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Blood test to reveal most effective depression medication

depression

A simple finger-prick blood test could help determine which medication will be the most effective in treating people with depression.

Researchers in the US have found that the level of the C-reactive protein in the blood can be a marker for depression treatments, and could help medications be more effectively prescribed. The research was published in the journal Psychoneuroendocrinology.

Guessing game

Currently, finding which depression medication will help someone who is suffering with the condition is a case of trial and error. Patient questionnaires are relied upon to help guide which antidepressant to prescribe, but it is still a guessing game, with many patients trying multiple different medications before finding an effective one.

A previous US study found that a third of patients with depression don’t see an improvement in symptoms as a result of taking the first medication they are prescribed, and around 40% of patients stop taking antidepressants within three months. 

C-reactive protein

This new study from researchers at University of Texas’ Southwestern Centre for Depression Research and Clinical Care in the US looked at 100 patients with depression who were prescribed either a single common antidepressant or a combination of that medication with another drug.

They found patients’ C-reactive protein (CRP) levels determined how effective the treatments were, in terms of remission rate. Those with CRP levels of less than 1mg/L responded better when taking only a selective serotonin re-uptake inhibitor (SSRI). Those with higher levels of CRP responded better when taking a combination of the SSRI and another antidepressant, bupropion.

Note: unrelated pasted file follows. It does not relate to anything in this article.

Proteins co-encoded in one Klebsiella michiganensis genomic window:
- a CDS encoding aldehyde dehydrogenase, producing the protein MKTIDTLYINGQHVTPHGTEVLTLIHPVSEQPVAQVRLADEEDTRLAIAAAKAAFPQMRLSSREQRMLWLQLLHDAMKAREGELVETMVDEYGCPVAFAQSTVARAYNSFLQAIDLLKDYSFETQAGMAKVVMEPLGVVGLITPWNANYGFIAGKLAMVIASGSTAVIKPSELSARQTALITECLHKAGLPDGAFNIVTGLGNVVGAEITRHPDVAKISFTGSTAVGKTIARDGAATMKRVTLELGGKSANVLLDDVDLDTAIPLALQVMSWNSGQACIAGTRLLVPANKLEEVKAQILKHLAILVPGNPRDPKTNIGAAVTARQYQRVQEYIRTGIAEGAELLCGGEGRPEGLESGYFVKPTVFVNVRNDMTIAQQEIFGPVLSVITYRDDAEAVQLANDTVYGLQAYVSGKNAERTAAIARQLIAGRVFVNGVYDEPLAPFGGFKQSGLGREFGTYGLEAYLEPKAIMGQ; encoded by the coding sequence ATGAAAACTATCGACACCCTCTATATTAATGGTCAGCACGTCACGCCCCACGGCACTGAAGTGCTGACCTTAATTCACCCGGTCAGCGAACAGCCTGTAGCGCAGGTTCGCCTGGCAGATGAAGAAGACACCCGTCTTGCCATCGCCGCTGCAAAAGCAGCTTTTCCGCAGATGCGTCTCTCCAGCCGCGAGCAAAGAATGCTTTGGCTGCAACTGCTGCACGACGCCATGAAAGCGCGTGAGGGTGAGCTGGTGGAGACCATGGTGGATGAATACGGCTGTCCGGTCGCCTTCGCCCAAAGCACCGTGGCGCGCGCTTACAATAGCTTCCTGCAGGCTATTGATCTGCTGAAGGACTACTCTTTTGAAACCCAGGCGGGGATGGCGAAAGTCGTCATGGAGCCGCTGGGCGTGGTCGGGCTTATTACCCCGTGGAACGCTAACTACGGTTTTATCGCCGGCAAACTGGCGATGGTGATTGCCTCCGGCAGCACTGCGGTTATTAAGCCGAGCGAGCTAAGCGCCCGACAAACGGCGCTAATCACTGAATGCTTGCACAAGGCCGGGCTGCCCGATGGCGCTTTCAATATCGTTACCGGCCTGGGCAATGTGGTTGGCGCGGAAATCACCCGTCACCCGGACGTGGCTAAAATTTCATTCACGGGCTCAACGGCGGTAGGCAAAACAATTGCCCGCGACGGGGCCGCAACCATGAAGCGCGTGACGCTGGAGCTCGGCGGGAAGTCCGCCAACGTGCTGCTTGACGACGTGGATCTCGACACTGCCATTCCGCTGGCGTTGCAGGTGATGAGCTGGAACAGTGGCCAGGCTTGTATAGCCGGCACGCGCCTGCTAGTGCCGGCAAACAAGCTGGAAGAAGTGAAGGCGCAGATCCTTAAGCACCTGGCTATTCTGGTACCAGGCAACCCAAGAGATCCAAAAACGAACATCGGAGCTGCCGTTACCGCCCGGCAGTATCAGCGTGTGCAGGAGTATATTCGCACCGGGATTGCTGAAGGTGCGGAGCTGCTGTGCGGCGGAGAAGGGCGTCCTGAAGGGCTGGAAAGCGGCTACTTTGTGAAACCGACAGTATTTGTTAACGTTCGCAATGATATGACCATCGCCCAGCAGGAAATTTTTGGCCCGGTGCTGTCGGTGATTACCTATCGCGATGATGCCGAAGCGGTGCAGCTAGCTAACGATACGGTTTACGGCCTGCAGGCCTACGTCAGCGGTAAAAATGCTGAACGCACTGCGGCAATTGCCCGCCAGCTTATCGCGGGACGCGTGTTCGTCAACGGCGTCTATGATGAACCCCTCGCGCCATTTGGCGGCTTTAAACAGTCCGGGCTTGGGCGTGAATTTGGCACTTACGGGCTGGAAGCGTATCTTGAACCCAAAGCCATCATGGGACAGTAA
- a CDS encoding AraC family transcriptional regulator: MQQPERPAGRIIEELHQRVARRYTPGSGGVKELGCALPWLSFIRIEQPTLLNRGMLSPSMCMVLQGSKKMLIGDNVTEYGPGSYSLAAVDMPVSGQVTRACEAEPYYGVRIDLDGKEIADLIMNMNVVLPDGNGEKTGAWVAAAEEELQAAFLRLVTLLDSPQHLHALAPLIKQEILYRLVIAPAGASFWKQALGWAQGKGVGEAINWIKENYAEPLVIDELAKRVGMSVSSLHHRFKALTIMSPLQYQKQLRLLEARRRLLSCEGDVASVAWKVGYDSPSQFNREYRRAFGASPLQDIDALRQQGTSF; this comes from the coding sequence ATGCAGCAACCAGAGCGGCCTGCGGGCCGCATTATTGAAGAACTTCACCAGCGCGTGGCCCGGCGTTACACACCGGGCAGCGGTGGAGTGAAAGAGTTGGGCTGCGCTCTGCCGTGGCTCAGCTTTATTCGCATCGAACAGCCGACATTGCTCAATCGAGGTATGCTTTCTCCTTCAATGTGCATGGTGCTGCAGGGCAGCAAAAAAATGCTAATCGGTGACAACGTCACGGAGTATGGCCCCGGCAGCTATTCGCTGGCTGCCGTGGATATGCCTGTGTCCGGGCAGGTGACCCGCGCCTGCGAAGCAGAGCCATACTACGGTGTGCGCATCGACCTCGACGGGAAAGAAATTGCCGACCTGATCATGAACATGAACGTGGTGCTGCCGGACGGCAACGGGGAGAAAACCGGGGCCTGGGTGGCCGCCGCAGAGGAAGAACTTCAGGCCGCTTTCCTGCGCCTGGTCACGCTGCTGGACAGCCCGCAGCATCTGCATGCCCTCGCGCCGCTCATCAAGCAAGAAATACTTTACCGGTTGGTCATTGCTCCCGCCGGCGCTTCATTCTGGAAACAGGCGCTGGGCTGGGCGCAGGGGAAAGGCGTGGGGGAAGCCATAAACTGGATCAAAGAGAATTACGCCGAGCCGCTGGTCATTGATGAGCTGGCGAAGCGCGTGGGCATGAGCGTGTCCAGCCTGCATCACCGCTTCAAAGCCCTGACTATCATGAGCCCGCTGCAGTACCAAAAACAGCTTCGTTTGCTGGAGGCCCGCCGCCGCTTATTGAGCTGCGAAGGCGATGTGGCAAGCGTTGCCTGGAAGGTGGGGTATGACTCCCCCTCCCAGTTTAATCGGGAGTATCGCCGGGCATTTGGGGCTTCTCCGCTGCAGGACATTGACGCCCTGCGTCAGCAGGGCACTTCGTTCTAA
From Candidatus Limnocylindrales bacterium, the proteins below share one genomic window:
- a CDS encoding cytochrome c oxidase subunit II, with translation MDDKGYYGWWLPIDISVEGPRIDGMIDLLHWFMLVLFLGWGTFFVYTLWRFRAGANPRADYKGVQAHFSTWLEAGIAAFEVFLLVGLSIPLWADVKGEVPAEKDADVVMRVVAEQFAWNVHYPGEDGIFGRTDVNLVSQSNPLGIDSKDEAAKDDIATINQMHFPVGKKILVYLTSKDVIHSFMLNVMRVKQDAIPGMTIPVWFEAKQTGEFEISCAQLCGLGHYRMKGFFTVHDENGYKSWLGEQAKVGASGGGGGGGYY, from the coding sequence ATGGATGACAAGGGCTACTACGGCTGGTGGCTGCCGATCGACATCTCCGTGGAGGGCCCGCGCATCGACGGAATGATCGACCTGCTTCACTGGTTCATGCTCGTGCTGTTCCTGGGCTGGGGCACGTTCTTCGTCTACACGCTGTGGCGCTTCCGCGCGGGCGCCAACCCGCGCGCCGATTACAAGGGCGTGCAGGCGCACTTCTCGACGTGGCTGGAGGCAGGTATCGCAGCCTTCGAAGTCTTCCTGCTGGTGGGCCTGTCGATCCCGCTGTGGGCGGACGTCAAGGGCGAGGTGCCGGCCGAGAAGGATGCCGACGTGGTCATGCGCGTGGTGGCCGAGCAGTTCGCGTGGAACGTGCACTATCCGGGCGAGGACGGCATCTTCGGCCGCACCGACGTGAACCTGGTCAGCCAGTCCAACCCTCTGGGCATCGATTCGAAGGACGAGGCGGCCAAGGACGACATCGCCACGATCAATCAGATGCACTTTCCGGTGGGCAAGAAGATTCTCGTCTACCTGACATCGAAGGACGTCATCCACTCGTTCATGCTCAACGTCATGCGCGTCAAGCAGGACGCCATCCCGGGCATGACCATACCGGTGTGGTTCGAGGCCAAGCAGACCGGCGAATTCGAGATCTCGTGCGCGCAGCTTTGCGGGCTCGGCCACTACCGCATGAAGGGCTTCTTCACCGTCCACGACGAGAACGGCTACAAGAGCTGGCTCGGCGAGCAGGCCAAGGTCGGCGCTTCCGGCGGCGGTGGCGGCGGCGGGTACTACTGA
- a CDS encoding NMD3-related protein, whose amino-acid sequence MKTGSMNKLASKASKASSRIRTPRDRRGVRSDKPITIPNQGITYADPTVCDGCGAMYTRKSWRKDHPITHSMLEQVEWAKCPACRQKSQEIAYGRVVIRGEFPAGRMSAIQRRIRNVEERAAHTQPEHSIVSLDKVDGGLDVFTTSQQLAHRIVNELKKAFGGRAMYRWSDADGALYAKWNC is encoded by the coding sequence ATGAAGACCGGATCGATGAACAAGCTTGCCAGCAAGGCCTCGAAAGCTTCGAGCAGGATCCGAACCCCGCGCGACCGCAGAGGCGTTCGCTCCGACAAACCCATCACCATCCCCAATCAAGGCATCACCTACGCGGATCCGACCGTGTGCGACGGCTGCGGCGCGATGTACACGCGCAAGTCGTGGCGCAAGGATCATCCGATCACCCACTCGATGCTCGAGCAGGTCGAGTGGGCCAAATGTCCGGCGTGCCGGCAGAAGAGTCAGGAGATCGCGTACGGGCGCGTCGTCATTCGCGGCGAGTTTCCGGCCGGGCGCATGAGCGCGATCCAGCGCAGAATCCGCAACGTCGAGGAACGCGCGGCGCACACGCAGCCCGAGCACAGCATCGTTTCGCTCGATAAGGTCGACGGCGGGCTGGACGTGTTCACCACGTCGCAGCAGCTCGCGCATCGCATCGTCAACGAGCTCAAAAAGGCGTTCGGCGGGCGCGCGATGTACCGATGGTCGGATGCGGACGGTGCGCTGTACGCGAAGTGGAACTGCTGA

CRP has previously been revealed to be an effective measure of general levels of inflammation in the body for other disorders such as cardiovascular disease and diabetes.

Effective prescribing

The findings provide evidence that a blood test could be used to help doctors prescribe effective antidepressants and improve the success rate of medication in people with depression.

Lead researcher, Dr Madhukar Trivedi, said: “Giving up hope is really a central symptom of the disease. However, if treatment selection is tied to a blood test and improves outcomes, patients are more likely to continue the treatment and achieve the benefit.

“Both patients and primary care providers are very desperately looking for markers that would indicate there is some biology involved in this disease. Otherwise, we are talking about deciding treatments from question-and-answer from the patients, and that is not sufficient.”

The next step is for larger studies to be carried out to look at other types of antidepressants and the link with CRP.


This article was written by a third party source and does not reflect the views or opinions of Ramsay Healthcare unless explicitly stated. Additional comments on the page from individual Consultants do not necessarily reflect the views or opinions of other Consultants or Ramsay Healthcare.


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